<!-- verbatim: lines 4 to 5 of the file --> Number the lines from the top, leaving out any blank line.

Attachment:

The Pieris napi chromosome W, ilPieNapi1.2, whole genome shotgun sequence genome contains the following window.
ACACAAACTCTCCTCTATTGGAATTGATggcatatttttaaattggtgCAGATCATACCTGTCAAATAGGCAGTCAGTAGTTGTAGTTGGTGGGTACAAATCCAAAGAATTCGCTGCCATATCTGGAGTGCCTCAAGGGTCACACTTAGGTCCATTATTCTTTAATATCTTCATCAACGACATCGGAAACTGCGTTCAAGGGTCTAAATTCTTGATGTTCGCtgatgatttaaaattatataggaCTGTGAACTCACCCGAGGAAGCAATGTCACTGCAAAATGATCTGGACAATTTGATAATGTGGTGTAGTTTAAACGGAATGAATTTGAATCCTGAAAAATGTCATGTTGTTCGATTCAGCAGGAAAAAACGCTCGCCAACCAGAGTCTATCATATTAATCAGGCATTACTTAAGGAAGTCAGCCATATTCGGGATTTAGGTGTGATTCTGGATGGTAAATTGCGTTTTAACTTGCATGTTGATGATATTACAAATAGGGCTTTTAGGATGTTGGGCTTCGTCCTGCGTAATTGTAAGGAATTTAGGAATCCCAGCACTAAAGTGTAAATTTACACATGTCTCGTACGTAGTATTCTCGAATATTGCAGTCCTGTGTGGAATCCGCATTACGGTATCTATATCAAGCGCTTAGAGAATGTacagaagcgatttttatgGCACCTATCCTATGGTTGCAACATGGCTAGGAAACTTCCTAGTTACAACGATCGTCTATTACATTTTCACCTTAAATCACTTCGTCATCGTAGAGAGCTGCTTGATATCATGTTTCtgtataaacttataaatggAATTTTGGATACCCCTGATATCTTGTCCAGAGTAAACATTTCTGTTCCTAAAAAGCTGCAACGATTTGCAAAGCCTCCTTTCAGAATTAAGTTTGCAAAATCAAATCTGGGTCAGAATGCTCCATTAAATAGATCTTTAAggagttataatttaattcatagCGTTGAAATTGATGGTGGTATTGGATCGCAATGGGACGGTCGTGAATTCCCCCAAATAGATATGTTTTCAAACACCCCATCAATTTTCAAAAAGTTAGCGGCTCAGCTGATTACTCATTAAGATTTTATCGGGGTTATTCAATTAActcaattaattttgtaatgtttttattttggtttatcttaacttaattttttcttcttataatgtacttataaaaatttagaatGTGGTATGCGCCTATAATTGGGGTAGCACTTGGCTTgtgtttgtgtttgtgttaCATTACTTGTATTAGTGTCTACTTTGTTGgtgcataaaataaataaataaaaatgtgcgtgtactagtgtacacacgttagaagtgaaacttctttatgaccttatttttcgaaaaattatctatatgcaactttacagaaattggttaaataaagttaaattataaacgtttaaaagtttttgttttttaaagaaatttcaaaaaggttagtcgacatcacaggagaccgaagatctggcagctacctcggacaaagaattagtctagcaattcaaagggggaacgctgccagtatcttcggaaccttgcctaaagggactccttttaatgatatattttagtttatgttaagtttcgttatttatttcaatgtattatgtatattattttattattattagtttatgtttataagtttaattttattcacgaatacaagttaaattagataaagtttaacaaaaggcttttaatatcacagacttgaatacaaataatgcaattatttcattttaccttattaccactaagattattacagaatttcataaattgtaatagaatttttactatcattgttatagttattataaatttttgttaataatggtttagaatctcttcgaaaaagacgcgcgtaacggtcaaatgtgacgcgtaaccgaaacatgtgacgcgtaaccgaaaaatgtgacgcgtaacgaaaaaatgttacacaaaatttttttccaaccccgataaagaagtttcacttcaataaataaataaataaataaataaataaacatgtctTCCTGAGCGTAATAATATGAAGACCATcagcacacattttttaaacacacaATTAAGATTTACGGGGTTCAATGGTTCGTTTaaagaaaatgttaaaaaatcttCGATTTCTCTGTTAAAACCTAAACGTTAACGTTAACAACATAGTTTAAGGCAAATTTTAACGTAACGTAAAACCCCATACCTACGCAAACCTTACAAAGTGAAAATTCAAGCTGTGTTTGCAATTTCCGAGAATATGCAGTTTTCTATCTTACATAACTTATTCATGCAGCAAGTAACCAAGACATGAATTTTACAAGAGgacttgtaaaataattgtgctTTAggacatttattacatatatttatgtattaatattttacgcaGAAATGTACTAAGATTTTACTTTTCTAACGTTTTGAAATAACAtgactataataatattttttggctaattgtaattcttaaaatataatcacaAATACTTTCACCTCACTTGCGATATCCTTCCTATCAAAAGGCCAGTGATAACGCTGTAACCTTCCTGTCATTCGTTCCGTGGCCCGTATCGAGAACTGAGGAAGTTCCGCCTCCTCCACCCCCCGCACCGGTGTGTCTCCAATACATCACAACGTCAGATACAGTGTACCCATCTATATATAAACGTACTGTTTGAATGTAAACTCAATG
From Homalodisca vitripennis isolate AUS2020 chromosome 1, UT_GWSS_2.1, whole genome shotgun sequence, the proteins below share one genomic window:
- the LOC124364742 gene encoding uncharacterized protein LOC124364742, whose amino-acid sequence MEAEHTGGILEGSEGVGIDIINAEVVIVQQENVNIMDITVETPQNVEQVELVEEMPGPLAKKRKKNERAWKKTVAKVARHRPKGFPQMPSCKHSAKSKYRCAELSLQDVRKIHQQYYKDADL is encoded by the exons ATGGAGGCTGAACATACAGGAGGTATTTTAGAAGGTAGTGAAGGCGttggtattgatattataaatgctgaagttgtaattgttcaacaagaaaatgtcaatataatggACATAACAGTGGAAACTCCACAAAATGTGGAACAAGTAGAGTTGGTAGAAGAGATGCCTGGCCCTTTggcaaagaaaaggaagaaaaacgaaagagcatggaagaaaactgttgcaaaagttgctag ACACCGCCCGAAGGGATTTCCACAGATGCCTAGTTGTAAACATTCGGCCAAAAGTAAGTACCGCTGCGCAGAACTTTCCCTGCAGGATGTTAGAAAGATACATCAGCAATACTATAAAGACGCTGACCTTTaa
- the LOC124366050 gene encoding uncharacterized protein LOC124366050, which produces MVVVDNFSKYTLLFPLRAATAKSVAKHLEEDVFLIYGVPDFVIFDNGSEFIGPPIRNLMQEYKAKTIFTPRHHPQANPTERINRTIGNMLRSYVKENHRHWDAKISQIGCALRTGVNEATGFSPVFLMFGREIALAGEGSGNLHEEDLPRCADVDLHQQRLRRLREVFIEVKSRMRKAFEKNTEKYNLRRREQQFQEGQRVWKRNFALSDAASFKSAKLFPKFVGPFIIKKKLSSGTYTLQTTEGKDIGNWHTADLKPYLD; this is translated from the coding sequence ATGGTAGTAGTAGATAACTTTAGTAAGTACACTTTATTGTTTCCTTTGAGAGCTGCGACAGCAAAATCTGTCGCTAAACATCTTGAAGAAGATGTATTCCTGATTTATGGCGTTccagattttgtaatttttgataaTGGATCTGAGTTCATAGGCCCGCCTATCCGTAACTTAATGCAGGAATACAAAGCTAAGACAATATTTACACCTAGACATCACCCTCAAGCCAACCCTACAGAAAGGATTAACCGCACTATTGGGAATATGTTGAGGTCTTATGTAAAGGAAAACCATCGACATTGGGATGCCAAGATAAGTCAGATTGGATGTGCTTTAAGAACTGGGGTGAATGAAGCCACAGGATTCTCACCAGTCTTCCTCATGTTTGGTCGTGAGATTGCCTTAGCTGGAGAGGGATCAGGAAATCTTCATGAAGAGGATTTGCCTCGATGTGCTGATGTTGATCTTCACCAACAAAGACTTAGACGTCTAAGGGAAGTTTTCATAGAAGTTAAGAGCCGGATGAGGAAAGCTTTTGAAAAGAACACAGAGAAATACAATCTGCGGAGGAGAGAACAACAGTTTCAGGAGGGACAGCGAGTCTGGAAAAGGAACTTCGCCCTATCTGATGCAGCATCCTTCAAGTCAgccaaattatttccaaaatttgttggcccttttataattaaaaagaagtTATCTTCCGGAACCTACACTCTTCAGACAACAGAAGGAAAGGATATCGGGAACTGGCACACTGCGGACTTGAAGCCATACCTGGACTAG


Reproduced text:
- the LOC124364742 gene encoding uncharacterized protein LOC124364742, whose amino-acid sequence MEAEHTGGILEGSEGVGIDIINAEVVIVQQENVNIMDITVETPQNVEQVELVEEMPGPLAKKRKKNERAWKKTVAKVARHRPKGFPQMPSCKHSAKSKYRCAELSLQDVRKIHQQYYKDADL is encoded by the exons ATGGAGGCTGAACATACAGGAGGTATTTTAGAAGGTAGTGAAGGCGttggtattgatattataaatgctgaagttgtaattgttcaacaagaaaatgtcaatataatggACATAACAGTGGAAACTCCACAAAATGTGGAACAAGTAGAGTTGGTAGAAGAGATGCCTGGCCCTTTggcaaagaaaaggaagaaaaacgaaagagcatggaagaaaactgttgcaaaagttgctag ACACCGCCCGAAGGGATTTCCACAGATGCCTAGTTGTAAACATTCGGCCAAAAGTAAGTACCGCTGCGCAGAACTTTCCCTGCAGGATGTTAGAAAGATACATCAGCAATACTATAAAGACGCTGACCTTTaa
- the LOC124366050 gene encoding uncharacterized protein LOC124366050, which produces MVVVDNFSKYTLLFPLRAATAKSVAKHLEEDVFLIYGVPDFVIFDNGSEFIGPPIRNLMQEYKAKTIFTPRHHPQANPTERINRTIGNMLRSYVKENHRHWDAKISQIGCALRTGVNEATGFSPVFLMFGREIALAGEGSGNLHEEDLPRCADVDLHQQRLRRLREVFIEVKSRMRKAFEKNTEKYNLRRREQQFQEGQRVWKRNFALSDAASFKSAKLFPKFVGPFIIKKKLSSGTYTLQTTEGKDIGNWHTADLKPYLD; this is translated from the coding sequence ATGGTAGTAGTAGATAACTTTAGTAAGTACACTTTATTGTTTCCTTTGAGAGCTGCGACAGCAAAATCTGTCGCTAAACATCTTGAAGAAGATGTATTCCTGATTTATGGCGTTccagattttgtaatttttgataaTGGATCTGAGTTCATAGGCCCGCCTATCCGTAACTTAATGCAGGAATACAAAGCTAAGACAATATTTACACCTAGACATCACCCTCAAGCCAACCCTACAGAAAGGATTAACCGCACTATTGGGAATATGTTGAGGTCTTATGTAAAGGAAAACCATCGACATTGGGATGCCAAGATAAGTCAGATTGGATGTGCTTTAAGAACTGGGGTGAATGAAGCCACAGGATTCTCACCAGTCTTCCTCATGTTTGGTCGTGAGATTGCCTTAGCTGGAGAGGGATCAGGAAATCTTCATGAAGAGGATTTGCCTCGATGTGCTGATGTTGATCTTCACCAACAAAGACTTAGACGTCTAAGGGAAGTTTTCATAGAAGTTAAGAGCCGGATGAGGAAAGCTTTTGAAAAGAACACAGAGAAATACAATCTGCGGAGGAGAGAACAACAGTTTCAGGAGGGACAGCGAGTCTGGAAAAGGAACTTCGCCCTATCTGATGCAGCATCCTTCAAGTCAgccaaattatttccaaaatttgttggcccttttataattaaaaagaagtTATCTTCCGGAACCTACACTCTTCAGACAACAGAAGGAAAGGATATCGGGAACTGGCACACTGCGGACTTGAAGCCATACCTGGACTAG